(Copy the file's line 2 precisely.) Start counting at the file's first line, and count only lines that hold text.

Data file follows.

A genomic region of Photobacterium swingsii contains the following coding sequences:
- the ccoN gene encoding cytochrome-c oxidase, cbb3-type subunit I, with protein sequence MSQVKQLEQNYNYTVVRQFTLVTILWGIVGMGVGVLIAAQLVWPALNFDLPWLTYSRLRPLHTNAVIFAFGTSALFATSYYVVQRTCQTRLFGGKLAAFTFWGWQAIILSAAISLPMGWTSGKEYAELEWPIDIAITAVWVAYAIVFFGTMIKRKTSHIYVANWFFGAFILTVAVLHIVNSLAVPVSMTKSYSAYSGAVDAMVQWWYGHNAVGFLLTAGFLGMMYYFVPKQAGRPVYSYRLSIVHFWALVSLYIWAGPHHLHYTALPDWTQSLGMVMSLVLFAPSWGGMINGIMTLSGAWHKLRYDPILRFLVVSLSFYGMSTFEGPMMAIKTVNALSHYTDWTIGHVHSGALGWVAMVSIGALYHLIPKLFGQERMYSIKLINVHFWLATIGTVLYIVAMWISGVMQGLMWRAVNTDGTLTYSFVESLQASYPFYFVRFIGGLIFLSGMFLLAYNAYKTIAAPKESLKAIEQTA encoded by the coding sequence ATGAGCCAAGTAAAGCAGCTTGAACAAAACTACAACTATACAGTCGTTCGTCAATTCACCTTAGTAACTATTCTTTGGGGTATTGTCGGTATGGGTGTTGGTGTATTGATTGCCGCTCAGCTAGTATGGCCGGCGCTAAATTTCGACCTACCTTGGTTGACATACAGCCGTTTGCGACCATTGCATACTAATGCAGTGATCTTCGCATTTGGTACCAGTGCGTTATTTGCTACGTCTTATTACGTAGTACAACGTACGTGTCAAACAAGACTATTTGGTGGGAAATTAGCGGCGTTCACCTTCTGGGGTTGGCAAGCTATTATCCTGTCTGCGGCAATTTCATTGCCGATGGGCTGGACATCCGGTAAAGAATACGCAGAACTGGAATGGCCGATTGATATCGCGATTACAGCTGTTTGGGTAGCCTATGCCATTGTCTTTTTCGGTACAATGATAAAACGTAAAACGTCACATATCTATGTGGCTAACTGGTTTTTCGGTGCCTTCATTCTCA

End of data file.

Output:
- the ccoN gene encoding cytochrome-c oxidase, cbb3-type subunit I, with protein sequence MSQVKQLEQNYNYTVVRQFTLVTILWGIVGMGVGVLIAAQLVWPALNFDLPWLTYSRLRPLHTNAVIFAFGTSALFATSYYVVQRTCQTRLFGGKLAAFTFWGWQAIILSAAISLPMGWTSGKEYAELEWPIDIAITAVWVAYAIVFFGTMIKRKTSHIYVANWFFGAFILTVAVLHIVNSLAVPVSMTKSYSAYSGAVDAMVQWWYGHNAVGFLLTAGFLGMMYYFVPKQAGRPVYSYRLSIVHFWALVSLYIWAGPHHLHYTALPDWTQSLGMVMSLVLFAPSWGGMINGIMTLSGAWHKLRYDPILRFLVVSLSFYGMSTFEGPMMAIKTVNALSHYTDWTIGHVHSGALGWVAMVSIGALYHLIPKLFGQERMYSIKLINVHFWLATIGTVLYIVAMWISGVMQGLMWRAVNTDGTLTYSFVESLQASYPFYFVRFIGGLIFLSGMFLLAYNAYKTIAAPKESLKAIEQTA encoded by the coding sequence ATGAGCCAAGTAAAGCAGCTTGAACAAAACTACAACTATACAGTCGTTCGTCAATTCACCTTAGTAACTATTCTTTGGGGTATTGTCGGTATGGGTGTTGGTGTATTGATTGCCGCTCAGCTAGTATGGCCGGCGCTAAATTTCGACCTACCTTGGTTGACATACAGCCGTTTGCGACCATTGCATACTAATGCAGTGATCTTCGCATTTGGTACCAGTGCGTTATTTGCTACGTCTTATTACGTAGTACAACGTACGTGTCAAACAAGACTATTTGGTGGGAAATTAGCGGCGTTCACCTTCTGGGGTTGGCAAGCTATTATCCTGTCTGCGGCAATTTCATTGCCGATGGGCTGGACATCCGGTAAAGAATACGCAGAACTGGAATGGCCGATTGATATCGCGATTACAGCTGTTTGGGTAGCCTATGCCATTGTCTTTTTCGGTACAATGATAAAACGTAAAACGTCACATATCTATGTGGCTAACTGGTTTTTCGGTGCCTTCATTCTCA